changed from dependence to highly toxic, broad-spectrum
pesticides to the use of selective crop-protection products
that are less disruptive of the environment.
The concept of eradication has also changed to management,
bringing about the rational integration of two more control
approaches with the goal of managing pests to reduce their
impact on crop yields.
Adalla said that in integrating two or more control tactics
to ensure effective pest management “the key is population
management and not total eradication.”
Integrated pest management (IPM) would depend on multidisciplinary
ecological strategies that allow agro ecosystem analysis
to understand the effects of each tactic and decide on the
basis of its long-term impact to the pest and crop environment.
Biotech crops and IPM
Although it takes time, examination of crops by walking
through the field is an essential aspect of IPM.
“The most important consideration is that one should know
what to look for, however frequently and over what part
of the plant is normally colonized and damaged,” Adalla
The most important goal of pest management is also the
selectivity of pest-control interventions that seek to curb
the number of pests specified so that it would have minimal
effects on all other components of the environment.
Procedures or pest-control tactics are also devised to
suit current technology and be compatible with economic
and environmental issues and eventual “economic and social
For example, she said that if the Bt corn, a GM technology,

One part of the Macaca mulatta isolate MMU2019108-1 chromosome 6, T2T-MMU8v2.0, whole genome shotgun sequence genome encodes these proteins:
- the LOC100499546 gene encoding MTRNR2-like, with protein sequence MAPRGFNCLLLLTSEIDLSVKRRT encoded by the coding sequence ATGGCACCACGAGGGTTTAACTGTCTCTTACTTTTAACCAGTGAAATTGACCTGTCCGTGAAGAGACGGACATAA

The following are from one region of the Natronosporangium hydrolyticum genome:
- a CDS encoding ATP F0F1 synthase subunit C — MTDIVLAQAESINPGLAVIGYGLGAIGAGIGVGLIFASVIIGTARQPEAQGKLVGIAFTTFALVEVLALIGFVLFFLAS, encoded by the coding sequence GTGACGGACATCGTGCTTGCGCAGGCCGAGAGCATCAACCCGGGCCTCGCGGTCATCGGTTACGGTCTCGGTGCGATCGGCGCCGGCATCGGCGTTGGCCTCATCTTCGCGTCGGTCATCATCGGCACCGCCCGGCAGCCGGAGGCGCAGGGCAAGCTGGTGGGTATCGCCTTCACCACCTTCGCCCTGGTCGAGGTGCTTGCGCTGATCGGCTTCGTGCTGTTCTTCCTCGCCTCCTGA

is an option against the dreaded corn borer, then the community
should eventually accept it.
In the end, she said that it is the stakeholders who should
make the decision because “it is their lives and welfare
[that are] at stake.”
In keeping pests from becoming a problem, there is a need
to use resistant varieties, whether they are traditional
Yet, how do GM crops affect IPM tactics and solve the problem
of farmers unable to regularly monitor their crops?
According to Adalla, since technology promises a high mortality
rate on pests, the concern has been on whether the technology
also affects nontarget species, particularly the natural
enemies of pests, and the environment, as well.
She said this is where the refuge crops come in, and they
have yet to be fully understood and appreciated by farmers.
Adalla pointed out that recent studies have shown that
farmers using Bt corn have difficulty accepting the idea
of allocating a portion of their field for another variety
of corn or crop to serve as a refuge, with the possibility
of their being devastated by pests.
She said the current very high rate of adoption of Bt corn
indicates a need to seriously ensure the refuge requirement
is followed “if we are to sustain the gains of this important
Adalla said the way forward is for IPM to become a “way
of life” for Philippine agriculture.
“It’s a shift in how technocrats and farmers look at the
farm and the pest situations and make decisions,” she noted.
When she had a lecture before members of the crop-protection
industry, Adalla advised them that instead of just spending
a lot in developing a product, they should spend “more time
in understanding how to sustainably benefit from it.”
She said that IPM should be given a chance to flourish
among farmers to make their ventures “truly profitable and